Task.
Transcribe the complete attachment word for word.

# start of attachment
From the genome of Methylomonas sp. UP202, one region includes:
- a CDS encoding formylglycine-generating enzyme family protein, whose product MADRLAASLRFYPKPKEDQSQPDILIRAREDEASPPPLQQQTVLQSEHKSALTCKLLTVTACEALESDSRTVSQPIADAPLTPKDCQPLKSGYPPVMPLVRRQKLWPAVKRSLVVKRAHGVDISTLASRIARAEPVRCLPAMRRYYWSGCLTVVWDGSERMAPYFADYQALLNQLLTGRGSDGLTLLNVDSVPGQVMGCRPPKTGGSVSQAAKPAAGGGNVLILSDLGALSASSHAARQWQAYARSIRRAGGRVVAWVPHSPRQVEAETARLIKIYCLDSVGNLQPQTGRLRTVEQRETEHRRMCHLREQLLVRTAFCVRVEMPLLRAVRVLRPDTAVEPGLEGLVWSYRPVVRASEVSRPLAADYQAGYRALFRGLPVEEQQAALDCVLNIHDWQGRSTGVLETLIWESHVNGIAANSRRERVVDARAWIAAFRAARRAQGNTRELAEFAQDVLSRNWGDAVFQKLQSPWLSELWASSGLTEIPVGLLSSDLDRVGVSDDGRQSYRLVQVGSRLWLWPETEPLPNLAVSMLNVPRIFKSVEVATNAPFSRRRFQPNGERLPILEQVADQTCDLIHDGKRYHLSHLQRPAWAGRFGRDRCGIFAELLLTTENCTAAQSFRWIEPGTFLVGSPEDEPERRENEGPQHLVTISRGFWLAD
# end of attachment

From the genome of Methylomonas sp. UP202, one region includes:
- a CDS encoding formylglycine-generating enzyme family protein, whose product MADRLAASLRFYPKPKEDQSQPDILIRAREDEASPPPLQQQTVLQSEHKSALTCKLLTVTACEALESDSRTVSQPIADAPLTPKDCQPLKSGYPPVMPLVRRQKLWPAVKRSLVVKRAHGVDISTLASRIARAEPVRCLPAMRRYYWSGCLTVVWDGSERMAPYFADYQALLNQLLTGRGSDGLTLLNVDSVPGQVMGCRPPKTGGSVSQAAKPAAGGGNVLILSDLGALSASSHAARQWQAYARSIRRAGGRVVAWVPHSPRQVEAETARLIKIYCLDSVGNLQPQTGRLRTVEQRETEHRRMCHLREQLLVRTAFCVRVEMPLLRAVRVLRPDTAVEPGLEGLVWSYRPVVRASEVSRPLAADYQAGYRALFRGLPVEEQQAALDCVLNIHDWQGRSTGVLETLIWESHVNGIAANSRRERVVDARAWIAAFRAARRAQGNTRELAEFAQDVLSRNWGDAVFQKLQSPWLSELWASSGLTEIPVGLLSSDLDRVGVSDDGRQSYRLVQVGSRLWLWPETEPLPNLAVSMLNVPRIFKSVEVATNAPFSRRRFQPNGERLPILEQVADQTCDLIHDGKRYHLSHLQRPAWAGRFGRDRCGIFAELLLTTENCTAAQSFRWIEPGTFLVGSPEDEPERRENEGPQHLVTISRGFWLAD